20 Dollar    (sold for $115000.0)

1921 $20 St. Gaudens. NGC graded MS-61. Nice even golden toning. A popular key date. Frosty Mint quality and just shy of the Choice category. Full bright yellow-gold luster with its wisp of red enhances the coin, the luster showing much some cartwheel display. A few scattered marks are to be found on the obverse, while the reverse boasts a suitable satin-like and mark-free surface. We note a faint line in the color at the eagle's beak. A mintage of 528,500 pieces would seem to make the 1921 a common enough issue; however, the coin was produced in the depths of a short, sharp post-World War I business depression. Like other dates in the series, many of this issue was stored in banks, at the Federal Reserve, or in U.S. Treasury vaults. Presumably these met the same fate in 1933-37 as so many millions of other $20 gold pieces, they were melted. In terms overall rarity, the 1921 is considered fourth rarest in the Saint-Gaudens double eagle series after the 1907 Ultra High Relief, 1927-D, and 1933. This issue is difficult to locate in Mint State, moreso than even the 1930-S and 1931-D. That makes this an offering of significant importance to 20th century gold collectors. Again, both sides display original golden patina and swirling luster. Pop 14; 23 finer, 15 in 62, 7 in 63, 1 in 64 (PCGS # 9172) . 1921 is the year President Warren Gamaliel Harding (1921-23) took office as President of the United States. He was a decent man of reasonable talents say some. He held poker games in the White House twice a week. And whenever he got a chance, he sneaked away to a burlesque show. The ladies loved him; he returned the favor. These pastimes seemed enough for the man; they helped him bear up in his eminent role and keep him from wanting to do anything. Another saving grace was that Harding neither thought nor spoke clearly enough for anyone to figure out what he was saying. He couldn't rally the troops and get them behind his ideas; he had none. And even if he tried, they wouldn't comprehend him. H.L. Mencken, the social commentator and political gadfly of the twenties, preserved a bit of what he called "Gamalielese," just to hold it up to ridicule: "I would like government to do all it can to mitigate, then, in understanding in mutuality of interest, in concern for the common good, our tasks will be solved." The sentence is so idiotic and meaningless, it could have come from the mouths of any of our recent high officials. But the crowds seemed to like the way Harding delivered it. He said it with such solid conviction, it "was like a blacksmith bringing down a hammer on an egg," says Mencken. Estimated Value $130,000 - 140,000. Categories:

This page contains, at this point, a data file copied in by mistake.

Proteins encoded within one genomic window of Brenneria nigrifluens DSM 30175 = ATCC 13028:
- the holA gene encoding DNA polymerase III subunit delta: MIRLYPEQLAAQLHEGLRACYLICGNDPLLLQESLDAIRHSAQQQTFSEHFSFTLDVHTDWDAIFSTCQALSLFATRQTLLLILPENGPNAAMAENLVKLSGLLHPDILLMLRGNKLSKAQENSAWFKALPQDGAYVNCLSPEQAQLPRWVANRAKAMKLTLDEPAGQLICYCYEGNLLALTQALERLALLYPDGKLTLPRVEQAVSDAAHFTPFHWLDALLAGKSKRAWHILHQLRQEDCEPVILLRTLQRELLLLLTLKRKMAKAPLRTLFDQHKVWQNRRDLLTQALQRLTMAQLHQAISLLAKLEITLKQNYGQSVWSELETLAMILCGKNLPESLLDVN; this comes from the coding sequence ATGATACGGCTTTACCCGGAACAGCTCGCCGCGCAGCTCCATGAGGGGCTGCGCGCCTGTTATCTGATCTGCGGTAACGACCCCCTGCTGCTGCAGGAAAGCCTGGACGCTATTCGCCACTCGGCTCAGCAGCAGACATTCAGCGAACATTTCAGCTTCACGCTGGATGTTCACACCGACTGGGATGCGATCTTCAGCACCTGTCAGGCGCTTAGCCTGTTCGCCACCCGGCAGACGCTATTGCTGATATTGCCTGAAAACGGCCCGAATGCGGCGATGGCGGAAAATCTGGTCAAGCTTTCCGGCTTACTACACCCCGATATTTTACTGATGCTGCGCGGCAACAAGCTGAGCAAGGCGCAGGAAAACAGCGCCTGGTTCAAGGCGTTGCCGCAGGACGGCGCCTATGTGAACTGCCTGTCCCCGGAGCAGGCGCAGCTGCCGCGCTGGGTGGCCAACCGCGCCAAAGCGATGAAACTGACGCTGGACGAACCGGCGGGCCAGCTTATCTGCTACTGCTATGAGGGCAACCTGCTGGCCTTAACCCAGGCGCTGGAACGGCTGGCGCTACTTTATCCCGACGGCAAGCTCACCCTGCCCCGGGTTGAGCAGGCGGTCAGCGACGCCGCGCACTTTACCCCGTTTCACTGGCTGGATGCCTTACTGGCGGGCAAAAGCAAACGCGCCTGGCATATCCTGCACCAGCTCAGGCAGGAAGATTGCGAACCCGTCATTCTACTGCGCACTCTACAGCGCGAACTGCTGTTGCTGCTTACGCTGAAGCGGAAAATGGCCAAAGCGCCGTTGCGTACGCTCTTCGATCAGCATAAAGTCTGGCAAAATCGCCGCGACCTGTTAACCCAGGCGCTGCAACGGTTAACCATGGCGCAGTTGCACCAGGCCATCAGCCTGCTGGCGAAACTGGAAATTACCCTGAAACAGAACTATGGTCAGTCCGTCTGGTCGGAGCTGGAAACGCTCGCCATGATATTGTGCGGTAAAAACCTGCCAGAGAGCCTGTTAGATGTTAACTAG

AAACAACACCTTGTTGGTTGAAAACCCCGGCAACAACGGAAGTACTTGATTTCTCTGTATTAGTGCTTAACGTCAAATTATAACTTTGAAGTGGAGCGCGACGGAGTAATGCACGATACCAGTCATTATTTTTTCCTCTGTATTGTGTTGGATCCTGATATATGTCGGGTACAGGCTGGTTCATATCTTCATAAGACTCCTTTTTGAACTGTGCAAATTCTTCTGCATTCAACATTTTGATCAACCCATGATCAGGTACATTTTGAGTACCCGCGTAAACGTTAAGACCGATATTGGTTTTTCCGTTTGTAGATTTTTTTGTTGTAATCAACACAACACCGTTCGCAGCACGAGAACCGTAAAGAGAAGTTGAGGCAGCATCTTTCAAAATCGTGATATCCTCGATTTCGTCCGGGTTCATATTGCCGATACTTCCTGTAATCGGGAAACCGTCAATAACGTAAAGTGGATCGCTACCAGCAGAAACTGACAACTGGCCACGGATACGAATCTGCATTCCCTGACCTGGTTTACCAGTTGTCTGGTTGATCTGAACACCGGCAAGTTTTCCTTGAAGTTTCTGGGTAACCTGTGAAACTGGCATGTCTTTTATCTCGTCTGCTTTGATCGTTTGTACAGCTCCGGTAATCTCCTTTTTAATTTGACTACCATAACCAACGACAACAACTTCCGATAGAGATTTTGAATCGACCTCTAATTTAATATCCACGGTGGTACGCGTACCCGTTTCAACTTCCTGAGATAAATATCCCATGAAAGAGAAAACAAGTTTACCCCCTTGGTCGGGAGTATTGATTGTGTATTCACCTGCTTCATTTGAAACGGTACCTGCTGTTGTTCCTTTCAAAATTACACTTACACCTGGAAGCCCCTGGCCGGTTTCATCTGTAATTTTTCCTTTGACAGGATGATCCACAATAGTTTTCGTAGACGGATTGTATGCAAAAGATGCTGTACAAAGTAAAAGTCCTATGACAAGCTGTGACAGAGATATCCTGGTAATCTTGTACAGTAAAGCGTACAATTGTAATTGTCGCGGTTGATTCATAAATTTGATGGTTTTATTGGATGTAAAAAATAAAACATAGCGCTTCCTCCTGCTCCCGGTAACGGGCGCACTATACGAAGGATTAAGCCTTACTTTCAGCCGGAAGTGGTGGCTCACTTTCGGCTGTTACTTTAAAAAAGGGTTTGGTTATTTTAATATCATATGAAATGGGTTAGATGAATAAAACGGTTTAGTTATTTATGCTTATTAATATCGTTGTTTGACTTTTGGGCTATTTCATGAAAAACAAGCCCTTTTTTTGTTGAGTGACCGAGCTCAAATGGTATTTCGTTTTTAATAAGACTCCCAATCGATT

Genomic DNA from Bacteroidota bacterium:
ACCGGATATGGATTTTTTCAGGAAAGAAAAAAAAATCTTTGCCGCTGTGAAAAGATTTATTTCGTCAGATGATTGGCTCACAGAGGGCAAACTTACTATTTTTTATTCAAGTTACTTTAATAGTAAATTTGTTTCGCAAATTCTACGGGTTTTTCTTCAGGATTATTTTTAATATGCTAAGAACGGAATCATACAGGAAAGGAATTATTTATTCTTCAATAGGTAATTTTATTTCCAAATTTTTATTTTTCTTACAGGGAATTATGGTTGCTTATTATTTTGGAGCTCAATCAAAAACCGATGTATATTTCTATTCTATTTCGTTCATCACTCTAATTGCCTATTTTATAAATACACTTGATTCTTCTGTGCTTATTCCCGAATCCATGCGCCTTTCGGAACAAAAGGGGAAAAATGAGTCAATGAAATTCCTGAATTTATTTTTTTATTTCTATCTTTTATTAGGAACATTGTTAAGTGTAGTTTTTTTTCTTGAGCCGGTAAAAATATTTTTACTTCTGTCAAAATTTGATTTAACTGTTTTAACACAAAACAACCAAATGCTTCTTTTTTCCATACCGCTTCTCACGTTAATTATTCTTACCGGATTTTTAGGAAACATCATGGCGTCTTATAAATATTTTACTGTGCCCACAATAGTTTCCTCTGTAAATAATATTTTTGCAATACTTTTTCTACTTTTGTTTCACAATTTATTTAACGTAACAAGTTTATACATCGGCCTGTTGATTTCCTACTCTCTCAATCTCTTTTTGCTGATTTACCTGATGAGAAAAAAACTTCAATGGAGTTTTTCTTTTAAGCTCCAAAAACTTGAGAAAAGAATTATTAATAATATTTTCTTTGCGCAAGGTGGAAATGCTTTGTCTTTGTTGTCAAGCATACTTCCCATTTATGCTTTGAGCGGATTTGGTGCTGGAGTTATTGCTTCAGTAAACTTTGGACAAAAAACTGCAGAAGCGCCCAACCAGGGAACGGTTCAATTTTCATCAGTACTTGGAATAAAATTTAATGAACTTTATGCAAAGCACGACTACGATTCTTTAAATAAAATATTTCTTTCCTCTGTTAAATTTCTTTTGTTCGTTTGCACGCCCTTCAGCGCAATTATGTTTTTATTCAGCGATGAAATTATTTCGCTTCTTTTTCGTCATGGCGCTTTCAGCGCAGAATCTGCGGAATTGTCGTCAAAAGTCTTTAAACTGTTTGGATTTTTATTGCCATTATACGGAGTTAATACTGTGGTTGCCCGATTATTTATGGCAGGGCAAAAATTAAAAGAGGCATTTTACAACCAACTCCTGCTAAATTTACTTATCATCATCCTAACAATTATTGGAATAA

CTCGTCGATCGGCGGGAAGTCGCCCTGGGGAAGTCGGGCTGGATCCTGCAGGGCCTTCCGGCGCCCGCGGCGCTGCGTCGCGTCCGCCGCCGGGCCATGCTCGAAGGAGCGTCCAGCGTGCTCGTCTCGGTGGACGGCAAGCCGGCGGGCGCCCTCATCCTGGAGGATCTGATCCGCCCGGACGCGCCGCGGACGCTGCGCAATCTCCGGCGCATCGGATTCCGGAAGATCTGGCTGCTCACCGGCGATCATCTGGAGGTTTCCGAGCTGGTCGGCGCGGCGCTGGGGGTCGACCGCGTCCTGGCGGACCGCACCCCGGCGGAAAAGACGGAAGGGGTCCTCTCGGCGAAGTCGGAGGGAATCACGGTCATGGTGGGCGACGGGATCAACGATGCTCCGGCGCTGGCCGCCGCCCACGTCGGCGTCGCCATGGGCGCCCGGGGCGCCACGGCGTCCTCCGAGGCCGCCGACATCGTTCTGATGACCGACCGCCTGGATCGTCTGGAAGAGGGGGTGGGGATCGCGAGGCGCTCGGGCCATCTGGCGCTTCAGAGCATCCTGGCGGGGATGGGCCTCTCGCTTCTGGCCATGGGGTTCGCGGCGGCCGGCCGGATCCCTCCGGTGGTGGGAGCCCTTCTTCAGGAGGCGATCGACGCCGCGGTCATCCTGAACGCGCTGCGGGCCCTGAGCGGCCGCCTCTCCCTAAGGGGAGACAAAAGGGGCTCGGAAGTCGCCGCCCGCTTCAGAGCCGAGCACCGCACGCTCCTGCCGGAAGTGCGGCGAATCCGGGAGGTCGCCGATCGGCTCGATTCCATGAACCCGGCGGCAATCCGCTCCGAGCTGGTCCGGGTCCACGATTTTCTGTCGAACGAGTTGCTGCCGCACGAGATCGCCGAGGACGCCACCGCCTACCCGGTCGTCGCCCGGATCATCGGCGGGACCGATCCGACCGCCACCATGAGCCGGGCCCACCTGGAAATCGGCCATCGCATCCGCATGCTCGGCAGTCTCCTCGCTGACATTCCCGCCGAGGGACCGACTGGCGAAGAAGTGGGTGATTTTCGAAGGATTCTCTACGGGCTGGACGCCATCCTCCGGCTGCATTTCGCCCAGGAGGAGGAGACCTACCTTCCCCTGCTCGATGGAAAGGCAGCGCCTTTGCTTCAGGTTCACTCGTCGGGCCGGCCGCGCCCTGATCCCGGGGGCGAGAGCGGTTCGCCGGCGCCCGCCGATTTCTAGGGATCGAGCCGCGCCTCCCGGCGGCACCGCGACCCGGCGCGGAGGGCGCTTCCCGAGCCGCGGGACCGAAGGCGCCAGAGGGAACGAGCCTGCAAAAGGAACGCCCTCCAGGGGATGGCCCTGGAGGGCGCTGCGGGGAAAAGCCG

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This coin has been sold for   $115000.0

Notes: http://www.goldbergcoins.com/view-auctions/catalog/id/3/lot/11611/ $130,000 - $140,000 2010-05-30

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Posted by: anonymous
Coin Group
 Denomination: 20 Dollar
 Metal: Gold
 State: USA (1776 - )
Description:   English
Coin variations: 181 instance(s)
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